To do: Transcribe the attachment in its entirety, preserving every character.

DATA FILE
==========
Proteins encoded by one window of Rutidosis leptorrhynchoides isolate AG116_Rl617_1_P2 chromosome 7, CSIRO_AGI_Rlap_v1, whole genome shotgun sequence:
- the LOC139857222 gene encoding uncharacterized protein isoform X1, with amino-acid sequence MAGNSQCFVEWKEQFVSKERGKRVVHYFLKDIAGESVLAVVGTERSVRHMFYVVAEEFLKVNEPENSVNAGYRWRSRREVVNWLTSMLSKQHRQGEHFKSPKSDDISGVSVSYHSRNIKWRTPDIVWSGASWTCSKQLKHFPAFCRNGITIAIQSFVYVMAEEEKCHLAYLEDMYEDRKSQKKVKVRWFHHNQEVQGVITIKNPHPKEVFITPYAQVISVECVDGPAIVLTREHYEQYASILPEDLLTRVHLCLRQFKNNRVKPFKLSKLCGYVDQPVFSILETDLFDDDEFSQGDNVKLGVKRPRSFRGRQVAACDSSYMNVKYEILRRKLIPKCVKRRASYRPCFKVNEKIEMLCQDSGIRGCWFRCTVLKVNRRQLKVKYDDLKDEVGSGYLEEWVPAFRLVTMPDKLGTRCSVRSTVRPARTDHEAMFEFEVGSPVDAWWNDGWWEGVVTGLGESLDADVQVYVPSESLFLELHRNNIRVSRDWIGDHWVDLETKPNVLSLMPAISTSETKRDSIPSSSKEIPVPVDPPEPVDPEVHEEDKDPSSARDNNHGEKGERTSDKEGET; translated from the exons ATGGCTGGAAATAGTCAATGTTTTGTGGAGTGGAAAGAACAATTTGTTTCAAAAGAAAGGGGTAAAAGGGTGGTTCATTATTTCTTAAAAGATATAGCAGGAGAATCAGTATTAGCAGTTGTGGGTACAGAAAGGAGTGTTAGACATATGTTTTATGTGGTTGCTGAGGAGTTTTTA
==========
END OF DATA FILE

Proteins encoded by one window of Rutidosis leptorrhynchoides isolate AG116_Rl617_1_P2 chromosome 7, CSIRO_AGI_Rlap_v1, whole genome shotgun sequence:
- the LOC139857222 gene encoding uncharacterized protein isoform X1, with amino-acid sequence MAGNSQCFVEWKEQFVSKERGKRVVHYFLKDIAGESVLAVVGTERSVRHMFYVVAEEFLKVNEPENSVNAGYRWRSRREVVNWLTSMLSKQHRQGEHFKSPKSDDISGVSVSYHSRNIKWRTPDIVWSGASWTCSKQLKHFPAFCRNGITIAIQSFVYVMAEEEKCHLAYLEDMYEDRKSQKKVKVRWFHHNQEVQGVITIKNPHPKEVFITPYAQVISVECVDGPAIVLTREHYEQYASILPEDLLTRVHLCLRQFKNNRVKPFKLSKLCGYVDQPVFSILETDLFDDDEFSQGDNVKLGVKRPRSFRGRQVAACDSSYMNVKYEILRRKLIPKCVKRRASYRPCFKVNEKIEMLCQDSGIRGCWFRCTVLKVNRRQLKVKYDDLKDEVGSGYLEEWVPAFRLVTMPDKLGTRCSVRSTVRPARTDHEAMFEFEVGSPVDAWWNDGWWEGVVTGLGESLDADVQVYVPSESLFLELHRNNIRVSRDWIGDHWVDLETKPNVLSLMPAISTSETKRDSIPSSSKEIPVPVDPPEPVDPEVHEEDKDPSSARDNNHGEKGERTSDKEGET; translated from the exons ATGGCTGGAAATAGTCAATGTTTTGTGGAGTGGAAAGAACAATTTGTTTCAAAAGAAAGGGGTAAAAGGGTGGTTCATTATTTCTTAAAAGATATAGCAGGAGAATCAGTATTAGCAGTTGTGGGTACAGAAAGGAGTGTTAGACATATGTTTTATGTGGTTGCTGAGGAGTTTTTA